Although I woke at 5 AM and had plenty to do before the ride, the morning formally began as the Peace Riders left the Dred Scott ballfields just after 10:05 AM when I signed my last permit for this event. Notice the full stack of signed documents that doesn't even begin to touch the bureaucracy issues this prayer ride brought to the attention of those who were in charge of issuing permits ... This isn't a "parade" and it's not a "slow moving vehicle." Simply put, we need to create a new system and I'm optimistic that the ordinances will be changed. Even with good intentions and a full bank account and millions of dollars in insurance, it is nearly impossible for someone to go to the Bdote sacred site in their traditional way to pray. And then add the legal issues on top of that.
A flood of emotion swelled in me as I picked up the pen one last time to sign my name for the final time, just minutes before they were to ride through my own community. And suddenly a wave of emotions crashed over me as I began to walk away and saw the Dred Scott fields sign. My legs went limp and I fell onto the freshly manicured soccer field grass and I heard the horses behind me. The moment touched me in ways I'm not yet able to process or articulate and frankly it caught me by surprise. For the past few weeks I had been so busy running between City halls, returning phone calls to Mayors, talking with police chiefs and filling out papers that I hadn't thought about what it would feel like when this task was actually complete.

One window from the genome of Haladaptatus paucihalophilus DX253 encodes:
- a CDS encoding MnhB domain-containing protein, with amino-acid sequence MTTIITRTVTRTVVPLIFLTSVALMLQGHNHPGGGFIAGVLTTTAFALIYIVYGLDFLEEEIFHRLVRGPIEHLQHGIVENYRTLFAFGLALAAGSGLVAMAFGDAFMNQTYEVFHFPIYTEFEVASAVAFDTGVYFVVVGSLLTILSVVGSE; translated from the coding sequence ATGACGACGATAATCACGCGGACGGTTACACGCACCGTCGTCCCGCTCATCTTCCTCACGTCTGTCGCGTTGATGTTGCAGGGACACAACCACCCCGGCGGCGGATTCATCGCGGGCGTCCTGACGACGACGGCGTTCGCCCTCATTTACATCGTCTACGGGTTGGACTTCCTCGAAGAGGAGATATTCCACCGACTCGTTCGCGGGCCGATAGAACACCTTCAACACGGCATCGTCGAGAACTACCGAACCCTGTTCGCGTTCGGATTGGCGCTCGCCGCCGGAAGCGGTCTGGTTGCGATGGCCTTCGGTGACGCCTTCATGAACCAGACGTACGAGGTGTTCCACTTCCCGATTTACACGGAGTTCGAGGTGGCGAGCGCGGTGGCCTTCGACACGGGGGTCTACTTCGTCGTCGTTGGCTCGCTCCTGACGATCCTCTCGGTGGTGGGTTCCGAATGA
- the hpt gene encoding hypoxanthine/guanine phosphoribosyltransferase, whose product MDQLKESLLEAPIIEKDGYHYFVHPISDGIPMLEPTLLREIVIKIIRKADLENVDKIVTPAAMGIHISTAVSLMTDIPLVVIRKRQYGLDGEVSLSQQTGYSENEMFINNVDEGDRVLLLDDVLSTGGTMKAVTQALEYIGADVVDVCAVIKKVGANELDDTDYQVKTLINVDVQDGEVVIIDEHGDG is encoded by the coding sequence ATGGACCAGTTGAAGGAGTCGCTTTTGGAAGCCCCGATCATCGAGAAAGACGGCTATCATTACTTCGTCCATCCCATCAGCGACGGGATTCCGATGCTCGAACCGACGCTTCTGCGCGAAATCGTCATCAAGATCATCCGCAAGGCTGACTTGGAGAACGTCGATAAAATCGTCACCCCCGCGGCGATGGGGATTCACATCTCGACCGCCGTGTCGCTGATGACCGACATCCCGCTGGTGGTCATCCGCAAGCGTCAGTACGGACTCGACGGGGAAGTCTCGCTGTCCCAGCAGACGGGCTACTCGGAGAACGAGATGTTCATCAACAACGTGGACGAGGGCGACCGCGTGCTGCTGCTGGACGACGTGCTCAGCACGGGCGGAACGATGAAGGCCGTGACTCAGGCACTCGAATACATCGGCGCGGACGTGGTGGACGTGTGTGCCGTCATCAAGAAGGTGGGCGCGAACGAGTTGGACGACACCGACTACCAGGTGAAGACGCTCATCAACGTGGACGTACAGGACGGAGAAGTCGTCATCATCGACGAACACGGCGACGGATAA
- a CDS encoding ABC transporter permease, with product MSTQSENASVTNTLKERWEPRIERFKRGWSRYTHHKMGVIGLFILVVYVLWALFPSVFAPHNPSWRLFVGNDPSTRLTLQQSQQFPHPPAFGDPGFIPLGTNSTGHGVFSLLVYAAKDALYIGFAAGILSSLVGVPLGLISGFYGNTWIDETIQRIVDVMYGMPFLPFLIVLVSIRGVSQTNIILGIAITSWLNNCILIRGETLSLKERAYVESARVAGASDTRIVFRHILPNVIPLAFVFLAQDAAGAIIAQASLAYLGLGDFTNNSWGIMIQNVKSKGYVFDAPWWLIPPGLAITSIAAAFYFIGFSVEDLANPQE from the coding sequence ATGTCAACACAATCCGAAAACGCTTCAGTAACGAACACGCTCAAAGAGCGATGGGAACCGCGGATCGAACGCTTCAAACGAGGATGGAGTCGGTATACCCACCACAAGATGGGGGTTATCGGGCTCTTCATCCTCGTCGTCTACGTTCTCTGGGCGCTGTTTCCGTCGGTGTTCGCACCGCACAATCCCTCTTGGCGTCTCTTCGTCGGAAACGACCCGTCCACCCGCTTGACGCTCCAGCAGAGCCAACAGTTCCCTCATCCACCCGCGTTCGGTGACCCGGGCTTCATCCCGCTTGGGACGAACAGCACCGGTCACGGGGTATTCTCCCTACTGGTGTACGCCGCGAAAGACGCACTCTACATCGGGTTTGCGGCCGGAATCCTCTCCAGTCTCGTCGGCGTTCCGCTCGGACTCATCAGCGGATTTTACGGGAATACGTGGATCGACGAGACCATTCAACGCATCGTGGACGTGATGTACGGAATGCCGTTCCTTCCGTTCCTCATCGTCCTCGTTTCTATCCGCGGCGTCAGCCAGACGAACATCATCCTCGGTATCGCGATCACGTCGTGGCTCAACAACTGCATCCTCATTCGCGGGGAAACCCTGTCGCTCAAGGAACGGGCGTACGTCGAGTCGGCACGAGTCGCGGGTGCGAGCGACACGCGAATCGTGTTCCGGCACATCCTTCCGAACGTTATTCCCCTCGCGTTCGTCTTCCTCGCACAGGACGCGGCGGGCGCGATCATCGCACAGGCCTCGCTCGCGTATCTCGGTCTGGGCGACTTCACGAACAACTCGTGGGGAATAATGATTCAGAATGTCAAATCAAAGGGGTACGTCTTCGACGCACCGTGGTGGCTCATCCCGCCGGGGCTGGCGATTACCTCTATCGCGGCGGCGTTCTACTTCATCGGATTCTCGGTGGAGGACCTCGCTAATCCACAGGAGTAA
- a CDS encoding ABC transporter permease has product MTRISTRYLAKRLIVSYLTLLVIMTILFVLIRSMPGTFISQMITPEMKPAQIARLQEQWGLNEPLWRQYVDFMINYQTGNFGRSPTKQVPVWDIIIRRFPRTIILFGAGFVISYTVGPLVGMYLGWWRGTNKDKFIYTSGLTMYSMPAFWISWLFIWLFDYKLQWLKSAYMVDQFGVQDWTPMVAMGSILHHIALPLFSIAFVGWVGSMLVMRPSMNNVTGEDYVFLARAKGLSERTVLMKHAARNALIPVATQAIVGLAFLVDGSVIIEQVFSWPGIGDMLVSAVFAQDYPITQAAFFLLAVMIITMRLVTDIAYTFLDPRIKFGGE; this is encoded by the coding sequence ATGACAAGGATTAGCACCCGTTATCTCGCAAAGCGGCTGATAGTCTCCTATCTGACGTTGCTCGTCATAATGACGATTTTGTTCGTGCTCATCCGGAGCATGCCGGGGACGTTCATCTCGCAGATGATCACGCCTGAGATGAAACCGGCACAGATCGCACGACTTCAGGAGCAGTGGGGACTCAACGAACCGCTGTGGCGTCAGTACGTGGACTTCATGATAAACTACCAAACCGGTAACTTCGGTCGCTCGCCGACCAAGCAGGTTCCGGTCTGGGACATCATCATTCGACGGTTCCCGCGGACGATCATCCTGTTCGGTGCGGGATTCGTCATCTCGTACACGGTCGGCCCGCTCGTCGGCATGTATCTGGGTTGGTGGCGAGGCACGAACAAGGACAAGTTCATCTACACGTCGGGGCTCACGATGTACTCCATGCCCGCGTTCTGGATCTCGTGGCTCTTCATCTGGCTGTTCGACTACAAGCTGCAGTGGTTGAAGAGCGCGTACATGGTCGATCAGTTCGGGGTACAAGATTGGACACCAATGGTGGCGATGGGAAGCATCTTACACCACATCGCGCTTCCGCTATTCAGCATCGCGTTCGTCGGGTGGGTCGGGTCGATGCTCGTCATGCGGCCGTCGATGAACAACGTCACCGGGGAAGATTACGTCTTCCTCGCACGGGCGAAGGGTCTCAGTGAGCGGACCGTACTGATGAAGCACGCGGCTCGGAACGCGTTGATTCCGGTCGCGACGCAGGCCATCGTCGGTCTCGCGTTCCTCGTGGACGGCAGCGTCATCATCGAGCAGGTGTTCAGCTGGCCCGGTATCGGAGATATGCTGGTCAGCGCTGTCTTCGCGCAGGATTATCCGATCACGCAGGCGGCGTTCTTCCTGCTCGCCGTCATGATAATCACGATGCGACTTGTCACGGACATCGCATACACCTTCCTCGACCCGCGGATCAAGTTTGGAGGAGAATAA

This Friday route was a last minute change after another community with the preferred route were unable to accommodate the Peace Riders with permits. Bloomington staff however charted the route and our morning rendezvous was at the Dred Scott fields, named after the African American slave who was brought by his owner to Fort Snelling (was free territory); after marrying Colonel Snelling's slave, his owner physician tried to take Scott back to Saint Louis. The Dred Scott case in United States history was a trigger for civil rights and helped usher in the end of slavery in our country. I sensed that we were experiencing history that will be the tipping point for the American Indian human rights issue in our generation...
How appropriate that the route that would be approved by the Government entities that would allow the Peace Riders to come pray started at a field named after a slave that changed American history.
Thankful for BEAUTIFUL sunny weather!
Then to the corral outside the Historic Fort Snelling for a grazing evening meal...for both the horses and for us.
The Peace Riders are camping just above the bluff where 1700 women, children and elderly Dakota were interned in 1862. Then Minnesota Governor Ramsey said that they shall be exterminated or forever driven from Minnesota as a result of the US-Dakota Indian War.
And here we are in 2011, all colors of skin sitting eating potlucks together, swapping stories and gifts, talking about what unites us and how to bring justice and healing...